A Christmas Short by Lori Sizemore, @lorisizemore


Daphne Howard drove back into her hometown and nearly turned around and left again. She actually stopped at the post office, but Mrs. Lawrence spotted her and waved hello. Then it was all over—her family would know she’d actually made it before she got back to the edge of town limits.

Why couldn’t this be the year that the big blizzard hit? Why couldn’t there be a little snow on the road? Anything so she could call her mother and say, “Sorry, can’t make it!”

When Daphne pulled into the long driveway, she counted nearly a dozen cars. With three brothers and even more aunts and uncles, that wasn’t surprising. Unpleasant, but not a surprise. She’d just have to deal. It was only tonight and tomorrow, Christmas Day. Then she was out of here.

Daphne let her used sunshine yellow convertible roll to a stop behind her brother’s minivan and her aunt Tillie’s SUV. She could do this. In less than five minutes, she’d carted in the box of presents and hugged every warm body within the two-story farmhouse. All except her parents.

Mama was first. She elbowed her way through three boys a foot-and-a-half taller than her, their picture perfect wives, and Daphne’s seven nieces and two nephews. Big families—that was the Howard way.

Mama grabbed Daphne tight and whispered, “I’ve missed you so much, baby girl.”

Daphne bit the inside of her bottom lip to keep the tears from spouting. If she started now, she’d be a goner by the time she saw her dad.

The front door opened and closed behind her as she inhaled the vanilla scent that would always be her mama. Cold air swooshed across them. A smiled etched its way across her face in anticipation, but a bit of scolding, too.

Daphne’s dad had just come home after a mild heart attack. He should be resting, not out blowing leaves or whatever he’d been doing.
But, when Daphne turned, it wasn’t her dad standing there with big, brown eyes, staring her down. Josh. Daphne glanced at her mother, who gave a guilty little half-smile and avoided her gaze.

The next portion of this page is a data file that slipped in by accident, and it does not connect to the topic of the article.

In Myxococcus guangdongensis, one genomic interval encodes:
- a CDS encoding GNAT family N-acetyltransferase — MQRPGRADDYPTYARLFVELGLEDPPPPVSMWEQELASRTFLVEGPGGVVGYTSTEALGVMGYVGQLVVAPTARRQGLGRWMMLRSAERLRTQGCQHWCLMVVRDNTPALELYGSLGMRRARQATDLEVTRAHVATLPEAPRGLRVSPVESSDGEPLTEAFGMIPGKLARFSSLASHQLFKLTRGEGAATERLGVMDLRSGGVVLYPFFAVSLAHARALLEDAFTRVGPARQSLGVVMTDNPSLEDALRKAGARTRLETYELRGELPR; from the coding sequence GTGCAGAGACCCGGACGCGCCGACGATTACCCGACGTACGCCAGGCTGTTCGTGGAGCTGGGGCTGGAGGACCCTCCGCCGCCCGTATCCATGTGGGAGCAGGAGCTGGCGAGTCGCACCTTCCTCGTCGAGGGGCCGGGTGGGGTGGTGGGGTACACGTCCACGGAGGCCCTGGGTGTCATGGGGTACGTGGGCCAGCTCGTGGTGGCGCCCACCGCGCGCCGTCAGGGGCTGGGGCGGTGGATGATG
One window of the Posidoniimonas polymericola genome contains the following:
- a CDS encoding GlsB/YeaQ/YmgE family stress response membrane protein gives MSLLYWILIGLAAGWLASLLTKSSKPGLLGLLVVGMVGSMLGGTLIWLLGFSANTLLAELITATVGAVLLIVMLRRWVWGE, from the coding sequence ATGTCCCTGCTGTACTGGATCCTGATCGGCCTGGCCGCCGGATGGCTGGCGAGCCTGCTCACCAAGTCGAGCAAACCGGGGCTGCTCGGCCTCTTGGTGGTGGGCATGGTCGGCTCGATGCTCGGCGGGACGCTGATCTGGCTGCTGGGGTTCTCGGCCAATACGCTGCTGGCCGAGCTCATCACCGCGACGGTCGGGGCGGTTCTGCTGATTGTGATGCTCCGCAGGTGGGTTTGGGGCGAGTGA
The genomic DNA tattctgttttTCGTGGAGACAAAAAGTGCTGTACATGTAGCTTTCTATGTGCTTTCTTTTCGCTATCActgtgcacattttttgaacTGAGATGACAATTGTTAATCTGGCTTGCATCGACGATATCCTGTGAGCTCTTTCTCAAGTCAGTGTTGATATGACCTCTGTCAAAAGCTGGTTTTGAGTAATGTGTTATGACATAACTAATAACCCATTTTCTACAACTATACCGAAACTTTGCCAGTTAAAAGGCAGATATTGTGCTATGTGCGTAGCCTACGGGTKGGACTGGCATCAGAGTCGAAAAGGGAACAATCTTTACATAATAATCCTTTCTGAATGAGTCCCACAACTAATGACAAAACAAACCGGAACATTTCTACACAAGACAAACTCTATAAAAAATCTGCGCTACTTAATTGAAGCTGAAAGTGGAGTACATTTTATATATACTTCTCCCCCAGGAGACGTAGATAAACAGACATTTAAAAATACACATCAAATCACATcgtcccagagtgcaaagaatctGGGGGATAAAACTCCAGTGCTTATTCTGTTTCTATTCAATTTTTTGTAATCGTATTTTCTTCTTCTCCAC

She’d left this house, in her wedding dress, one year ago exactly tomorrow… and her mother had invited the man she’d left waiting at the altar for Christmas Eve dinner?

Everyone stopped to stare at her. At the both of them, really. Even the kids seemed to hush their chatter when they saw Josh appraising Daphne from across the room.

Daphne did the only thing a mature, rational woman could do—she walked out, just like she did a year ago.

She found her dad upstairs in her parents’ room. She shut the door behind her and leaned against it. Her dad struggled to sit up, his hair tousled from a nap.

“She is a crazy lady,” Daphne mumbled.

“Your mom? Tell me about it.”

“What?” Daphne shook her head and crossed to her dad. She’d been standing at the door, guarding it, while her poor dad tried to stand. She was some daughter. “Daddy, let me help you.”

He waved her away. “I hate being sick. Your mother treats me like a child. ‘Don’t eat that, get some exercise, lie down, take your medicine.’ It’s enough to make you… Daph?”

Daphne settled down on the bed beside him. “Yeah?”

“Is that why you left?”

“What?” She couldn’t stop wondering what Josh could be doing, just downstairs, right now.

“That’s exactly what your mother does to you. Not the being sick part, but hell. She picked your wedding day. And your dress. And your major in college. Is that the reason?”

“Maybe a little. But Mama only does it because she’s afraid of losing you.” Daphne eyed her dad suspiciously. “Did you set me up?”

“Are you kidding? She’s driving me nuts. I’m not going to defend that. So what’s wrong?”

“She invited Josh. I can’t believe she invited Josh. For Christmas. At the house we were supposed to get married in. At Christmas.”

“She’s still close to him, baby.”

“You’re defending her.”

“Meh. I’ll pay you fifty bucks if you go get me a bacon cheeseburger and sneak it in.”

“Not a chance.”

“You’re a good girl, Daphne Anne.”

* * *

Daphne marched back downstairs with determination. She wouldn’t let a little bit of awkwardness turn her into a child hiding from the mess she’d made. She’d just walk up to Josh and… um… apologize and then… Well, she’d figure it out.